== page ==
- On March 13 he was criticized by television journalists Frédéric Bonnaud and Paul Moreira for the content of his most recent book Mélancolie Française that deals with the decline of France under the domination of "Mohammedan hordes". Moreira accused Zemmour of not subjecting the information in the book to strict verification of the sources, i.e., of writing carelessly without documentary proof. (François Desouche)
- On March 14 Le Figaro reported that the CSA (High Council on Audiovisual, similar to our FCC), at the formal request of MRAP and the Club Averroès, were examining closely the remarks made by Éric Zemmour on French television channel Canal+. "It is a question that we have examined closely and will continue to examine," said Rachid Arhab, of the CSA, adding that the CSA had already been looking at the matter before being engaged by MRAP and the Club Averroès.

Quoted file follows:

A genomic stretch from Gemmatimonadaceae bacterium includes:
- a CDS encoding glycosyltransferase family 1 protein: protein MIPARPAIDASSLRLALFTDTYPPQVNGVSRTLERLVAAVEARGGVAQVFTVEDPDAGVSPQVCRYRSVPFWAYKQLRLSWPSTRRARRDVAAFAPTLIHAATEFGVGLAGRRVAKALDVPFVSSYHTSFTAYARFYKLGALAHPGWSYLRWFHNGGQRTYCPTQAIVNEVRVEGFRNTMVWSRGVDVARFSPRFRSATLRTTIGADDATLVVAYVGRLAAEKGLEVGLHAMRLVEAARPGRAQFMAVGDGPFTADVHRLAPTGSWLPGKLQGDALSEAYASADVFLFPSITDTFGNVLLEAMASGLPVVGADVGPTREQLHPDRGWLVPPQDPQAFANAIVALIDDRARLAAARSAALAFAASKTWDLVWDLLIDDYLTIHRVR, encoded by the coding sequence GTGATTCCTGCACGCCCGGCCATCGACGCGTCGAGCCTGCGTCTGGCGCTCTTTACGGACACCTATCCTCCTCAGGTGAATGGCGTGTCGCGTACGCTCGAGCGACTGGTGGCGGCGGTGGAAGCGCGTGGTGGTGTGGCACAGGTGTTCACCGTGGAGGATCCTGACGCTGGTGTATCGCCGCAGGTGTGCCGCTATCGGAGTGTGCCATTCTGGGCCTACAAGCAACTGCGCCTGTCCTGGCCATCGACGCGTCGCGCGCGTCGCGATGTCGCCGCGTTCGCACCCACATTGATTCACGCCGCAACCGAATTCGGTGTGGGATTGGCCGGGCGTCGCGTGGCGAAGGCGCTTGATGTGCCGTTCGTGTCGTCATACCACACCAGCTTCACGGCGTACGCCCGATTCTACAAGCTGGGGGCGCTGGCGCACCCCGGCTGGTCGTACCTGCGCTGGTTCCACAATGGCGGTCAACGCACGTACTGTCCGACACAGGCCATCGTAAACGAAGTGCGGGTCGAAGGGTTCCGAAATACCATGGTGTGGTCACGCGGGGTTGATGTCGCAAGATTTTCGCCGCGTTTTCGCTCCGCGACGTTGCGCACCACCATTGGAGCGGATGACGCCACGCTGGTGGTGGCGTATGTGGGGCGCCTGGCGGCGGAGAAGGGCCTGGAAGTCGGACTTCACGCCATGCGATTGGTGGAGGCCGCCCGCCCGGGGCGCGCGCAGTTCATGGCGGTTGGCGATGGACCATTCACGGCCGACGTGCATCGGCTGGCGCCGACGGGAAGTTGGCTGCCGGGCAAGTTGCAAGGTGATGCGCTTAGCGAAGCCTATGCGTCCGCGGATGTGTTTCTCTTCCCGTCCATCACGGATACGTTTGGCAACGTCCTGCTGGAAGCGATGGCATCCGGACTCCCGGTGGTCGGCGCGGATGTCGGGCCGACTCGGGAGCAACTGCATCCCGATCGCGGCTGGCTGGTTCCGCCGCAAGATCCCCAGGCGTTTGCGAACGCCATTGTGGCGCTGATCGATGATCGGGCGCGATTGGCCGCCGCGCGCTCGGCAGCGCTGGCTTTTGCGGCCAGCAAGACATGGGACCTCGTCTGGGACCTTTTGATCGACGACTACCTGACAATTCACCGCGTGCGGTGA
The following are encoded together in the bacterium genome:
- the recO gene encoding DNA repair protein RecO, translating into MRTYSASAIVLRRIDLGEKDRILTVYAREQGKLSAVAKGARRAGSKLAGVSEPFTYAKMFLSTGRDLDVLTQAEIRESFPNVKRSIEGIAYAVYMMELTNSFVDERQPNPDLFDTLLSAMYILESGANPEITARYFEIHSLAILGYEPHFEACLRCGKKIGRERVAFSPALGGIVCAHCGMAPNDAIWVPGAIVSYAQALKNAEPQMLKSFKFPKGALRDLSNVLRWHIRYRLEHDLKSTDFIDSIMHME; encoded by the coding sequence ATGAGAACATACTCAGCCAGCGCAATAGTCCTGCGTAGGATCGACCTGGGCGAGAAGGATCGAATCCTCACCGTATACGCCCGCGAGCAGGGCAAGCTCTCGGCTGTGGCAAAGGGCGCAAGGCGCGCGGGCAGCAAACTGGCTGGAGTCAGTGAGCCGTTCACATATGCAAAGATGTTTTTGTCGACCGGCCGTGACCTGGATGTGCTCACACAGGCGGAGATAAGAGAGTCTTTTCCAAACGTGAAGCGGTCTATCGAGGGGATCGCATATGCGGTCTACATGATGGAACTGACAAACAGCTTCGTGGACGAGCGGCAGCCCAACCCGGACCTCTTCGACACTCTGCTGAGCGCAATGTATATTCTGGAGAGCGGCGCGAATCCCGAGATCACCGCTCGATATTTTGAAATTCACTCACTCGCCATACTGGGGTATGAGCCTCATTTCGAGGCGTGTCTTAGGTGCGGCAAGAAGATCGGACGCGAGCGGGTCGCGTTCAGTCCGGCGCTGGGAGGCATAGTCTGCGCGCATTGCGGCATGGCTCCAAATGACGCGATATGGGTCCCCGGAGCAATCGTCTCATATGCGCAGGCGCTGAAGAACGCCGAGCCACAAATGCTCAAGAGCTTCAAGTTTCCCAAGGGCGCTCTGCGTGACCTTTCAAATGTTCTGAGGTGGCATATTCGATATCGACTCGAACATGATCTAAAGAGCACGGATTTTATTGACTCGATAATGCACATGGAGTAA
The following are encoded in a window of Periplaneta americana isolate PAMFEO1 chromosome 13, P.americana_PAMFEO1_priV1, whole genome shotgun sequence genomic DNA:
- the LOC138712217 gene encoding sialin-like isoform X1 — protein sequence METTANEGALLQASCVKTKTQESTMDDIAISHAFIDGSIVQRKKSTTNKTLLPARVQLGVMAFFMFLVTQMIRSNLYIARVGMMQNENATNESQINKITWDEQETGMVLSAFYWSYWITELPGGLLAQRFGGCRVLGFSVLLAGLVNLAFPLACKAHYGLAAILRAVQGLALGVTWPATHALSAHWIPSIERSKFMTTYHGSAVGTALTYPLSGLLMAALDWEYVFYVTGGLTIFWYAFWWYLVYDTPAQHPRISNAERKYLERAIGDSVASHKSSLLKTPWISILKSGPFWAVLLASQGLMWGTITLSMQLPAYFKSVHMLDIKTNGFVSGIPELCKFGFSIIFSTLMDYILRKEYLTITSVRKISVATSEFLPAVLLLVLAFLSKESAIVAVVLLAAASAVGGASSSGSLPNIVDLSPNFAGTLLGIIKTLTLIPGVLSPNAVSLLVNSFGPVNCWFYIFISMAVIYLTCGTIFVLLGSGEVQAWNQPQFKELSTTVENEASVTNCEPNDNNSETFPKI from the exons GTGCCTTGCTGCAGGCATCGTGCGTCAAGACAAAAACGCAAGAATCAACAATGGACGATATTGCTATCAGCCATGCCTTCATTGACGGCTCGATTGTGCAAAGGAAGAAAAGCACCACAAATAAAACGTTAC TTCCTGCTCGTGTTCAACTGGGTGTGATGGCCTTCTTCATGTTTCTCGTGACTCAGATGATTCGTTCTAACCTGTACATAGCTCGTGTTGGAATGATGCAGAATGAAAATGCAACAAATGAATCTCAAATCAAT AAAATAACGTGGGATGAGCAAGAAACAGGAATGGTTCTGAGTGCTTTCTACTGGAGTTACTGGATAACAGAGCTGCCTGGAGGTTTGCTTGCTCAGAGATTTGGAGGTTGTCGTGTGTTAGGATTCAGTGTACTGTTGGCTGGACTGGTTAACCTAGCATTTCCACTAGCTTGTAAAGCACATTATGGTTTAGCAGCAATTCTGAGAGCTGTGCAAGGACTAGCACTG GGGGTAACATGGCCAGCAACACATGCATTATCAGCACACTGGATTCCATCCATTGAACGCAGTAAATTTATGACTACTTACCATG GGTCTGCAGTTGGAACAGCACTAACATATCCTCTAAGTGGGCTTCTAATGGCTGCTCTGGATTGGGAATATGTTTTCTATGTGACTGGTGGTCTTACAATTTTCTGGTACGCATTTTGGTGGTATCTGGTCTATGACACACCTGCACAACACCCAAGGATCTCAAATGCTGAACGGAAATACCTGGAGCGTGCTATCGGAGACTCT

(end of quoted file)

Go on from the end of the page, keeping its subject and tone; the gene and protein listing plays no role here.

Éric Zemmour had declared that "the French immigrants were more closely monitored than other Frenchmen because most of the drug traffickers were black or Arab... It's a fact."
The following week, MRAP and the Club Averroès, which defends diversity in the media, took their case to the CSA because of these remarks "that have racist tones."
On a "personal" level, Mr. Ahab replied to Mr. Zemmour that "you can be an Arab and not be a drug trafficker. You can be a member of the CSA."
On March 17, CRAN (Representative Council of Black Associations), headed by Patrick Lozès (left), announced that it had protested to the CSA and to France Télévisions concerning the remarks of Eric Zemmour, who had said he considers discrimination in hiring practices to be a "right".
In this open letter CRAN demands that "in all broadcasts, in both public and private media, no one should be invited to speak who affirms that one has the right to violate French law, no one should be invited who encourages or values crime. Not only does Mr. Zemmour legitimize crime, but he even encourages it, since, according to him, 'discrimination is life, it is choice, it is selection.'"
Note: The "crime" referred to is the crime of breaking French law when you say, as Zemmour did, that discrimination is a "right".
On the same date (March 17), SOS-Racism lodged a complaint for "racial defamation" against Zemmour: